Back in June a group of opponents of the controversial Common Core standards, a group including state Rep. Bob Skarphol (R-Tioga), filed a lawsuit arguing that the State of North Dakota entered into an unconstitutional interstate compact when it embraced the policy. Interstate compacts are allowed by the states, but must be ratified by Congress, which this one wasn’t.
A similar lawsuit in Missouri has met with some success, leading to that state ending its relationship with the Smarter Balanced Consortium, though that case is currently on appeal.
Anyway, North Dakota’s case got a hearing in court yesterday and the attorney for the state offered what seemed to this observer to be a completely contradictory argument against the notion that the state’s membership in the Smarter Balanced Consortium (basically the interstate compact in question) is not unconstitutional.
Solicitor General Douglas Bahr countered that the state has retained its sovereignty and can withdraw from the consortium at any time. He warned that an injunction would force the state to secure new testing contracts and would have a domino effect for years to come even if the state wins the case.
“The harm is there. We can’t take it back,” he said.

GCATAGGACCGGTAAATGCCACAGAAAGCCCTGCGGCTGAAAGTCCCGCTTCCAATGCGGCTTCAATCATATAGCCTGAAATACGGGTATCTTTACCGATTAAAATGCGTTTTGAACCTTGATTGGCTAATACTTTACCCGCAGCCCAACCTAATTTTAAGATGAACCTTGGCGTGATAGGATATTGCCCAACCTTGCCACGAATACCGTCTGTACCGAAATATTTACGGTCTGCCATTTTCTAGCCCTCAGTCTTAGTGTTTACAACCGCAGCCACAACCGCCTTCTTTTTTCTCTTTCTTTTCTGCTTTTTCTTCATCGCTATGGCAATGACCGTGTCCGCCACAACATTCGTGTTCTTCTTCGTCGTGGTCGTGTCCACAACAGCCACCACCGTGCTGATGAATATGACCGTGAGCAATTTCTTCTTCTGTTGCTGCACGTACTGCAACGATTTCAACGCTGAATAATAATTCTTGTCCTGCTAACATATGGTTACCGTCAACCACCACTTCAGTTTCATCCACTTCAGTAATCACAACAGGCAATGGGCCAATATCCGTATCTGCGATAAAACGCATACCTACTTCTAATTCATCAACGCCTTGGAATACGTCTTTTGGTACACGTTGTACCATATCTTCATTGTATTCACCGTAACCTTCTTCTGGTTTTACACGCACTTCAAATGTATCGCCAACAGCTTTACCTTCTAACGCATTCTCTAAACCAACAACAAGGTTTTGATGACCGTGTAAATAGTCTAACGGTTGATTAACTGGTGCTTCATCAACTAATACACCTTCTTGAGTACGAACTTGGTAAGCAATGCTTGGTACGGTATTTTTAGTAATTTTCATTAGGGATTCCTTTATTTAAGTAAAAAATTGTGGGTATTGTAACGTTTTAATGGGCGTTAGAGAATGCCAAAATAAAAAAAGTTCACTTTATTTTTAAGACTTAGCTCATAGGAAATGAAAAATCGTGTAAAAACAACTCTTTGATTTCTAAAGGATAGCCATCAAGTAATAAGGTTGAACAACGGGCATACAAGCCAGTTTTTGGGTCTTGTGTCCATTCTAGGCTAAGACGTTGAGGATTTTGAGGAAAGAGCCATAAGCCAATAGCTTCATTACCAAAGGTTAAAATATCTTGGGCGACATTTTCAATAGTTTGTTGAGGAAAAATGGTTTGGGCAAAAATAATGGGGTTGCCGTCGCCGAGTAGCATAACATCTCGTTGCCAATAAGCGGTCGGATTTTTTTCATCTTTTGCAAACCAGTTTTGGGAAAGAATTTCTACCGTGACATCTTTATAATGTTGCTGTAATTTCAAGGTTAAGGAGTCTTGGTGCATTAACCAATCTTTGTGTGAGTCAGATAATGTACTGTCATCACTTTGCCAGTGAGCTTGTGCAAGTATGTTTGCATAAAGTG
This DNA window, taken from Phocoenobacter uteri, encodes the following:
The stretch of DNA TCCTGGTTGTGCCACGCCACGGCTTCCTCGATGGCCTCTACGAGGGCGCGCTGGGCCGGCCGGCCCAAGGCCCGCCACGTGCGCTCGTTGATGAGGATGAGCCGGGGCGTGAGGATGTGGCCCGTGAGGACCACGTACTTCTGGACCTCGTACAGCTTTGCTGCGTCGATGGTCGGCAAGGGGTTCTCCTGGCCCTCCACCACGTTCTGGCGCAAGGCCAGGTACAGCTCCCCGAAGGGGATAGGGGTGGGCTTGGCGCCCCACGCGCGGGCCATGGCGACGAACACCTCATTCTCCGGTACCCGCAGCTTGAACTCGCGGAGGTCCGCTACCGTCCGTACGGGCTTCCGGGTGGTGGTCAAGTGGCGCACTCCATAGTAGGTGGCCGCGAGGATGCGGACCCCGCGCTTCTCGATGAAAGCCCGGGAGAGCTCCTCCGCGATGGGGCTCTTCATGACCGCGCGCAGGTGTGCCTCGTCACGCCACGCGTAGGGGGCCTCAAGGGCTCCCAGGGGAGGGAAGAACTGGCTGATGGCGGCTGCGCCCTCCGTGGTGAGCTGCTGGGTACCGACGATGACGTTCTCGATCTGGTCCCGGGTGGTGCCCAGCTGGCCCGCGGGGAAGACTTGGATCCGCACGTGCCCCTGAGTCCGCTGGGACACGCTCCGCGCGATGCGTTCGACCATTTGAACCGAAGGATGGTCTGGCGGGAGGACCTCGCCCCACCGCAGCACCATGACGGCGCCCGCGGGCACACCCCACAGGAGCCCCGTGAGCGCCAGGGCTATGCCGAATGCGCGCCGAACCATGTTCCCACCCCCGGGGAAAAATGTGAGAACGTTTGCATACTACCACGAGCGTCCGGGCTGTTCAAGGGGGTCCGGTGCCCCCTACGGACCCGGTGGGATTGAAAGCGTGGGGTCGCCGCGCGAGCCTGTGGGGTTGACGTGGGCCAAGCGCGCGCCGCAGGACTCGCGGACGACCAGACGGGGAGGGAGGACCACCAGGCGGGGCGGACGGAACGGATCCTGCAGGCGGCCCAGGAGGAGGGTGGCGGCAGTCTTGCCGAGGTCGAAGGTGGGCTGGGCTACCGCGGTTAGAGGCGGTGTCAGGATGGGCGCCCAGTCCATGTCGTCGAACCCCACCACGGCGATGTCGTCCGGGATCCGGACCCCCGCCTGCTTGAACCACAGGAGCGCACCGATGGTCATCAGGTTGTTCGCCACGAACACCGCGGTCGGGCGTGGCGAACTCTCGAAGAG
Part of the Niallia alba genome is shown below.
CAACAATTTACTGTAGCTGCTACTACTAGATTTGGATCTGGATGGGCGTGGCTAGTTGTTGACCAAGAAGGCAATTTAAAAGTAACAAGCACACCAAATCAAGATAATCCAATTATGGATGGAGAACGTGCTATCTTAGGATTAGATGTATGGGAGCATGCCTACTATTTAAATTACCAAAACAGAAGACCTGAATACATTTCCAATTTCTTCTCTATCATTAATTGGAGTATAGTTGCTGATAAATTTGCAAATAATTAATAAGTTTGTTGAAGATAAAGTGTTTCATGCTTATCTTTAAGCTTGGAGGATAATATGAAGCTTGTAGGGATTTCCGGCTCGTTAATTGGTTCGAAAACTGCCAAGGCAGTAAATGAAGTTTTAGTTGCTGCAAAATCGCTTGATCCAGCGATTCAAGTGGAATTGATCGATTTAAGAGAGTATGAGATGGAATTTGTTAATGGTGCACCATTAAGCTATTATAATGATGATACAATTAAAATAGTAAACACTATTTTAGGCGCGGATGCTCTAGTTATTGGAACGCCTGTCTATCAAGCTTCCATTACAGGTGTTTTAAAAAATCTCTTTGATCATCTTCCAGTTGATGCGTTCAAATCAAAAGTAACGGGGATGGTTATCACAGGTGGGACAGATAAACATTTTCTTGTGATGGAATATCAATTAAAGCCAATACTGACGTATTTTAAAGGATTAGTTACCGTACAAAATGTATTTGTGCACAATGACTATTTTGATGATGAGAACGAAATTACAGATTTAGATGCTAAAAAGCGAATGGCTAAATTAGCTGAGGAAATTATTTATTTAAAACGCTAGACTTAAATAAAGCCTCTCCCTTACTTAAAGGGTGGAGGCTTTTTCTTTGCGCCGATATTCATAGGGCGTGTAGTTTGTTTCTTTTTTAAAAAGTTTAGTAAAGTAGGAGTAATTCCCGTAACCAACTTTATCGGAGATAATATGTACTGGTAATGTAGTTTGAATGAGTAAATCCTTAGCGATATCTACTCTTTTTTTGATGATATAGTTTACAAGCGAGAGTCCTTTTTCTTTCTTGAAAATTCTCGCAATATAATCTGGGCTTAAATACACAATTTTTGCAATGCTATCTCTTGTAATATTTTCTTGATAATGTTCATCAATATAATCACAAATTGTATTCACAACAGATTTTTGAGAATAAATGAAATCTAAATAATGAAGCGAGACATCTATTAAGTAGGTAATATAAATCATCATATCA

So the consortium is not an illegal interstate compact because the state has retained its sovereignty and can withdraw from it “at any time.” But the state also can’t abide withdrawal prompted by an injunction because there would be “harm.”
Which sort of makes it sound like North Dakota really can’t just withdraw from the consortium at any time. Which, in turns, makes it sound like maybe Bahr is all wet when he says the state has retained its sovereignty.
I don’t really have a dog in this hunt. A state leader told me earlier this year that Americans fall into two groups when it comes to Common Core: Those that hate it, and those that don’t care.
I find myself in the latter camp, but in the early running it does seem as though this lawsuit isn’t going to end well for Superintendent Kirsten Baesler, the chief proponent of Common Core in North Dakota, who has already been plagued by a shoddy roll out of Common Core testing at the end of the last school year.
UPDATE: Here’s a really good point from the comments. Common Core supporters, up to and including Superintendent Kirsten Baesler, have insisted over and over again that Common Core is not curriculum. But before the court yesterday Bahr argued that an injunction would be too costly for the state…because of all the curriculum changes it would require.